Disproportionately high numbers of complaints from minority groups within the British military have been highlighted, alongside delays to the processing of such complaints.
A Select Committee on the Armed Forces Bill has continued its scrutiny of the proposal, with the Service Complaints system has come under fire as evidence was given by a number of witnesses representing groups who have faced discrimination in the past.
Although the Armed Forces Bill aims to enshrine the military covenant in law and ensure nobody is disadvantaged by their service, the hearing has revealed that many within the Armed Forces feel they remain disadvantaged due to their gender, ethnic background or sexual orientation.
Nicola Williams stood as Service Complaints Ombudsman from 2016 to 2020, a role created in 2015 to offer an alternative route for service personnel who do not wish to approach the chain of command with allegations.
The Ombudsman produces an annual report on the fairness, efficiency and effectiveness of the Service Complaints system.
During Ms Williams' time in the position, many recommendations to the complaints system were not realised.
"Delay is something that puts off everyone making a service complaint, because you know that, sadly, things are not kept as confidential within the services as they should," she said.
"People work closely together, things get out. Once they get out, you might think" 'Well, I can deal with that for six months,' but you can't deal with it for a year, two years, three years," she added, claiming it is "unfair" to expect anyone to do so.
September 2020 saw the launch of an around-the-clock, confidential bullying helpline within the military, staffed by trained advisors with the aim of ensuring concerns are dealt with "quickly and appropriately".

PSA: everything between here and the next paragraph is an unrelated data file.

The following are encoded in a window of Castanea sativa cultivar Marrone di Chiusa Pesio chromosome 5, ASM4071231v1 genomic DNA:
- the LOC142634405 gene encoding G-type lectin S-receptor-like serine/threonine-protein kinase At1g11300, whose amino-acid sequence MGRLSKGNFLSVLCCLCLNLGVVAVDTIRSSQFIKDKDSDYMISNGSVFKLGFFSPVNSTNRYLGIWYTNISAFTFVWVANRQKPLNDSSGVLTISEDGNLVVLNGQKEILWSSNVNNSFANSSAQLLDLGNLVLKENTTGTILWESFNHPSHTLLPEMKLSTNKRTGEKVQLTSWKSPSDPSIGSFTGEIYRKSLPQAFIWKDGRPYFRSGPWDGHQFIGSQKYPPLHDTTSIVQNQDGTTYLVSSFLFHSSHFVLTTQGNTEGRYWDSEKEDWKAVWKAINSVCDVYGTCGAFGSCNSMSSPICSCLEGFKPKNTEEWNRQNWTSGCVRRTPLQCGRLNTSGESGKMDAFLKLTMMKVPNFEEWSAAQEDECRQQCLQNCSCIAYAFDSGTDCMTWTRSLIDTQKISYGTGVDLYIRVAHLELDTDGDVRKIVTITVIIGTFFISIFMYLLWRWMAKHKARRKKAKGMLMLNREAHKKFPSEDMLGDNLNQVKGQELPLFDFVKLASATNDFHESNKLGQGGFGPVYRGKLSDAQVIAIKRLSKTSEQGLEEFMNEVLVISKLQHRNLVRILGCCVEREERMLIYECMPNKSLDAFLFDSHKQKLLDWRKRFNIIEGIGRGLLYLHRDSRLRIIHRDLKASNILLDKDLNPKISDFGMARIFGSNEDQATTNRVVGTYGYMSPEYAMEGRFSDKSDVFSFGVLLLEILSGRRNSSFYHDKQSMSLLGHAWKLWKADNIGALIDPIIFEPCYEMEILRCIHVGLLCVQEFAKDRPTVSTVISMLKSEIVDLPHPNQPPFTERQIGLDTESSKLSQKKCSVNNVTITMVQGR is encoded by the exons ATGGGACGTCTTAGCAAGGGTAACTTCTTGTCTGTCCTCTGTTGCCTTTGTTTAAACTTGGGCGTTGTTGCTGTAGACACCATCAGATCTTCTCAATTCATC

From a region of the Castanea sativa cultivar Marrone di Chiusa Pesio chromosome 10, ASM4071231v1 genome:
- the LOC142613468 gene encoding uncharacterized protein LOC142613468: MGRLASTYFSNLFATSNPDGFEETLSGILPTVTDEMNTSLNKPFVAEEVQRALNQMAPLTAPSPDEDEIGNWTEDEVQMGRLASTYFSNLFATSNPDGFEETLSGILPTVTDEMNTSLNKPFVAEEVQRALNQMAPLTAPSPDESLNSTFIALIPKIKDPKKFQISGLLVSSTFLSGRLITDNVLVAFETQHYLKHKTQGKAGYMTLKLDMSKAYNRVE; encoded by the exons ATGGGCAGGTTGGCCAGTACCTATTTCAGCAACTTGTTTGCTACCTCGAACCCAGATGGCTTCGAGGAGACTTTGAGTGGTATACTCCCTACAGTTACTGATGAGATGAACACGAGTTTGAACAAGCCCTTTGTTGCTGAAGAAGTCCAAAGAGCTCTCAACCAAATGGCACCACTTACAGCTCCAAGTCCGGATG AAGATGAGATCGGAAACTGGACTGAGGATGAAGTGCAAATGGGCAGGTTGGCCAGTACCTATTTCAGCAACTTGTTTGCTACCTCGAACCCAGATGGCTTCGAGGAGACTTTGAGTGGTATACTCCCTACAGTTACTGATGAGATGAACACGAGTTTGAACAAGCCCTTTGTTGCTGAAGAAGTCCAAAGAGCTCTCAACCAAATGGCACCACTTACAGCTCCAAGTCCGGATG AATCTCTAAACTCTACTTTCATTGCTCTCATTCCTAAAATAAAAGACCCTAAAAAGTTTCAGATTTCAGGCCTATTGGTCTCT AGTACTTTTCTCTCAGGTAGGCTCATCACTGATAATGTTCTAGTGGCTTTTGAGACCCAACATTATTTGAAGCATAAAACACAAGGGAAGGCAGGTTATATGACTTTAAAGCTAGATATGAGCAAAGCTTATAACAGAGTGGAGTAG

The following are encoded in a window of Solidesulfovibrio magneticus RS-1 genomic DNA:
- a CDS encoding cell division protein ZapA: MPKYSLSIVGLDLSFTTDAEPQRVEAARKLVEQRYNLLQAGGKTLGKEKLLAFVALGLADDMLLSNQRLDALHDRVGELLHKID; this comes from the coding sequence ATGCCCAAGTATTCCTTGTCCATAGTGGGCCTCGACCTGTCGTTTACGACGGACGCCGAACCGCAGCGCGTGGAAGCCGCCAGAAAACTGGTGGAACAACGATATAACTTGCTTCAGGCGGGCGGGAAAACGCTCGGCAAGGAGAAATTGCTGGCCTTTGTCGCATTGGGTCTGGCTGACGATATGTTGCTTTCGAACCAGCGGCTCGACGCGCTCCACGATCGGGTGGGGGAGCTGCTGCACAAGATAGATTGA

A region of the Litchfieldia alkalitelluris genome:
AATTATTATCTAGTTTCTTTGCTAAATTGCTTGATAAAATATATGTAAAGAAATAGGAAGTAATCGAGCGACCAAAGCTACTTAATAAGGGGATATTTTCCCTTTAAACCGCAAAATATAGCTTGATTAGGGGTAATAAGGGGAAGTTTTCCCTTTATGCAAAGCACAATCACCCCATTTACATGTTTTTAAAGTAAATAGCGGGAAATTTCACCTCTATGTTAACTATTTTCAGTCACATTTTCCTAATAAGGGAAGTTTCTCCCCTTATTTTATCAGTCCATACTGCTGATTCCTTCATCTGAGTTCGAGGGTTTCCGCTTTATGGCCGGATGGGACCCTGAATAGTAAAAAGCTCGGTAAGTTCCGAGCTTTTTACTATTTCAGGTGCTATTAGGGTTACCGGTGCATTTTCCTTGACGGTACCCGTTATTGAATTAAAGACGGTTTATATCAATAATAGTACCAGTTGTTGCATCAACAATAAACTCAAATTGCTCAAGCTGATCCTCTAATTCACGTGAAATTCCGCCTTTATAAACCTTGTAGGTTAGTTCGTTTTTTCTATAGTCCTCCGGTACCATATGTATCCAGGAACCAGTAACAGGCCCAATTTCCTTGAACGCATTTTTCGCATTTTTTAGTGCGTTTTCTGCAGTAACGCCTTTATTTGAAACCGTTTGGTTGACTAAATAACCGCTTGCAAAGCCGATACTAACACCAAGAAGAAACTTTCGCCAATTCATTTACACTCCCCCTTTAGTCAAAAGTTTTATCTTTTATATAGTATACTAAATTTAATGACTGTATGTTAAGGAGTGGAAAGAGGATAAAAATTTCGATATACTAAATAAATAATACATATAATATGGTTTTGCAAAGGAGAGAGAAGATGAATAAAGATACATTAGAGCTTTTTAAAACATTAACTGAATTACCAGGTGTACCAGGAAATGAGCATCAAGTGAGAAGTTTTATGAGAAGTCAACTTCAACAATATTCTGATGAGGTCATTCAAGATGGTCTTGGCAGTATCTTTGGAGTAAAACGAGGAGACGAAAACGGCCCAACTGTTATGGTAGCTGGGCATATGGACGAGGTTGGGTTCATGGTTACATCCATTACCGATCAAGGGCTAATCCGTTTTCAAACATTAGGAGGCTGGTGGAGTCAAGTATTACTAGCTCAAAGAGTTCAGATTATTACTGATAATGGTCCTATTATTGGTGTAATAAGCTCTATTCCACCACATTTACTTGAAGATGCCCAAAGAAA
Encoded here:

Ms Williams' last report, covering 2019, revealed that 39% of women made complaints about bullying, harassment and discrimination, compared to 21% of men.
The Ministry of Defence (MOD) has conducted a review of the service complaints commission following recommendations from the Service Complaints Ombudsman.
It also considered recommendations from the House of Commons Defence Select Committee and Chief of the Air Staff, Air Chief Marshal Michael Wigston, following his report on inappropriate behaviours in defence.
Retired Lieutenant Colonel Diane Allen resigned from the Army in 2020 after 30 years, citing bigotry within the service and a lack of support as her reasons for leaving.
She says women are "disproportionately represented" in the complaints system.
"I think we were let down and felt very much offended by the fact that only one of 36 of the recommendations to tackle inappropriate behaviour has actually been enacted and all others have been effectively shelved," she added.
Tony Wright, Chief Executive of Salute Her, a support service for female veterans, says he believes rape accusations and serious sexual assault charges should be taken out of the military justice system altogether.
"I am absolutely convinced that if we were having specialist, independent social workers, if you like, who understood this issue and understood best practice in supporting victims, then we would get a completely different outcome," he said.
The treatment of former servicemen and women before the ban on homosexual personnel was lifted in the year 2000 has meant many are still suffering, according to the Armed Forces LGBTQ+ community.
Craig Jones, Joint Chief Executive of Fighting With Pride: The LGBT+ Military Charity, said there is still "a lot of work to do".
"We have individuals who have sexual offences on their civilian records which have no place in modern times," he said.